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Wenwen Si, Sangdon Park, Insup Lee, Edgar Dobriban, Osbert Bastani

Prediction sets capture uncertainty by predicting sets of labels rather than individual labels, enabling downstream decisions to conservatively account for all plausible outcomes. Conformal inference algorithms construct prediction sets guaranteed to contain the true label with high probability. These guarantees fail to hold in the face of distribution shift, which is precisely when reliable uncertainty quantification can be most useful. We propose a novel algorithm for constructing prediction sets with PAC guarantees in the label shift setting. This method estimates the predicted probabilities of the classes in a target domain, as well as the confusion matrix, then propagates uncertainty in these estimates through a Gaussian elimination algorithm to compute confidence intervals for importance weights. Finally, it uses these intervals to construct prediction sets. We evaluate our approach on five datasets: the CIFAR-10, ChestX-Ray and Entity-13 image datasets, the tabular CDC Heart dataset, and the AGNews text dataset. Our algorithm satisfies the PAC guarantee while producing smaller, more informative, prediction sets compared to several baselines.

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Patrick Chao, Alexander Robey, Edgar Dobriban, Hamed Hassani, George J. Pappas, Eric Wong

There is growing interest in ensuring that large language models (LLMs) align with human values. However, the alignment of such models is vulnerable to adversarial jailbreaks, which coax LLMs into overriding their safety guardrails. The identification of these vulnerabilities is therefore instrumental in understanding inherent weaknesses and preventing future misuse. To this end, we propose Prompt Automatic Iterative Refinement (PAIR), an algorithm that generates semantic jailbreaks with only black-box access to an LLM. PAIR -- which is inspired by social engineering attacks -- uses an attacker LLM to automatically generate jailbreaks for a separate targeted LLM without human intervention. In this way, the attacker LLM iteratively queries the target LLM to update and refine a candidate jailbreak. Empirically, PAIR often requires fewer than twenty queries to produce a jailbreak, which is orders of magnitude more efficient than existing algorithms. PAIR also achieves competitive jailbreaking success rates and transferability on open and closed-source LLMs, including GPT-3.5/4, Vicuna, and PaLM-2.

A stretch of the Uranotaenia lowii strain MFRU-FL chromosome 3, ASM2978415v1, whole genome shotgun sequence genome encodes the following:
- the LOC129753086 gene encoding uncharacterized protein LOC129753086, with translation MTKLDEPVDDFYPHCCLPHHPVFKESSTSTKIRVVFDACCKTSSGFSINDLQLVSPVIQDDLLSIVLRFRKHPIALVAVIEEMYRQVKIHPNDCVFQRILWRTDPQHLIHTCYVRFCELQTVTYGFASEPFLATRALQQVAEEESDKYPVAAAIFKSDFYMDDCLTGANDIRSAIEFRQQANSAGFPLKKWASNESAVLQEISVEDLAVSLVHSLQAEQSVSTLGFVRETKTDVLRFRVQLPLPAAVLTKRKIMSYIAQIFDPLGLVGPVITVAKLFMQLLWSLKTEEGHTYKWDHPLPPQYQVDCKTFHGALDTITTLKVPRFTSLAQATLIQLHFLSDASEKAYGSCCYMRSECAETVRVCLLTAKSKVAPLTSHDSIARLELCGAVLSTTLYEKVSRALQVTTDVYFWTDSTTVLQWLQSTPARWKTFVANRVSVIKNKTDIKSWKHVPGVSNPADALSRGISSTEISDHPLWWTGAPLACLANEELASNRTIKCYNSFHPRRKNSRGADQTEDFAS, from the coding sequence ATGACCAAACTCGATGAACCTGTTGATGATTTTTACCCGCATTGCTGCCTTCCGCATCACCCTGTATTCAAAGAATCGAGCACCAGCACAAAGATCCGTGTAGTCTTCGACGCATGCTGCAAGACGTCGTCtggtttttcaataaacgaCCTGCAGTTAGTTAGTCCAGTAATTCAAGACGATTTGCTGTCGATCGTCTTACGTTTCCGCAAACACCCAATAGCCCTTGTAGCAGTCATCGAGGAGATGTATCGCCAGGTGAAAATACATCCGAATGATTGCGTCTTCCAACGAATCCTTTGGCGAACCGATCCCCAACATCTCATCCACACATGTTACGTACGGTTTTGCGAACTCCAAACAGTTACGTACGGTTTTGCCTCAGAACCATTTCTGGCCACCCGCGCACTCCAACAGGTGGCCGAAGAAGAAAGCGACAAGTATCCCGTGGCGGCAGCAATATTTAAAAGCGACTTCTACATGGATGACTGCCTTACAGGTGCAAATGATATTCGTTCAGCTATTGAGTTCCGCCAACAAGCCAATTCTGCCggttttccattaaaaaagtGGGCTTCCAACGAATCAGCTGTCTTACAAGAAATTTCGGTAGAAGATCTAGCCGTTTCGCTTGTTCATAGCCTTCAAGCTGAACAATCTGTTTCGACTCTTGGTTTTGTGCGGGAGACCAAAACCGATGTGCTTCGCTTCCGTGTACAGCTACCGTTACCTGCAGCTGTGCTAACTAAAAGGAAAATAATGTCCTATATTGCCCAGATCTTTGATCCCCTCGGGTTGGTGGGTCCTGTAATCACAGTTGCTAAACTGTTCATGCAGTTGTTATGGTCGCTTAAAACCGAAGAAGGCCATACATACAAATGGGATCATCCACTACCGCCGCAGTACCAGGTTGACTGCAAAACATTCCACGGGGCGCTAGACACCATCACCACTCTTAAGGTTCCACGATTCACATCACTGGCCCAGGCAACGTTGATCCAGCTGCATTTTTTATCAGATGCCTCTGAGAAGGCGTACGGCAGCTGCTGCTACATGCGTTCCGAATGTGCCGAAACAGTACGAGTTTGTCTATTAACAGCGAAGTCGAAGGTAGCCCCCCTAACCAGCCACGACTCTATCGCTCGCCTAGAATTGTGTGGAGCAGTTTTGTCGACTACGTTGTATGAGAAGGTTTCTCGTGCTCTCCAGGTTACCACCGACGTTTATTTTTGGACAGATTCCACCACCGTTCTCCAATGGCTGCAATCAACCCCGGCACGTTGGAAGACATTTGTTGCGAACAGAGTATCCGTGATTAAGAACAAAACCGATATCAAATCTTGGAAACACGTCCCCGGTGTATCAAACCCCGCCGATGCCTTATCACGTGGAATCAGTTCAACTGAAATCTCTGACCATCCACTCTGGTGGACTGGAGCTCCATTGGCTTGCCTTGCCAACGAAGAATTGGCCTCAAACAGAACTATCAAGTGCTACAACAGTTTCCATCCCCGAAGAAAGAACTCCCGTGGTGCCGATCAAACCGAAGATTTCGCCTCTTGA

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Behrad Moniri, Donghwan Lee, Hamed Hassani, Edgar Dobriban

Feature learning is thought to be one of the fundamental reasons for the success of deep neural networks. It is rigorously known that in two-layer fully-connected neural networks under certain conditions, one step of gradient descent on the first layer followed by ridge regression on the second layer can lead to feature learning; characterized by the appearance of a separated rank-one component -- spike -- in the spectrum of the feature matrix. However, with a constant gradient descent step size, this spike only carries information from the linear component of the target function and therefore learning non-linear components is impossible. We show that with a learning rate that grows with the sample size, such training in fact introduces multiple rank-one components, each corresponding to a specific polynomial feature. We further prove that the limiting large-dimensional and large sample training and test errors of the updated neural networks are fully characterized by these spikes. By precisely analyzing the improvement in the loss, we demonstrate that these non-linear features can enhance learning.

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Patrick Chao, Edgar Dobriban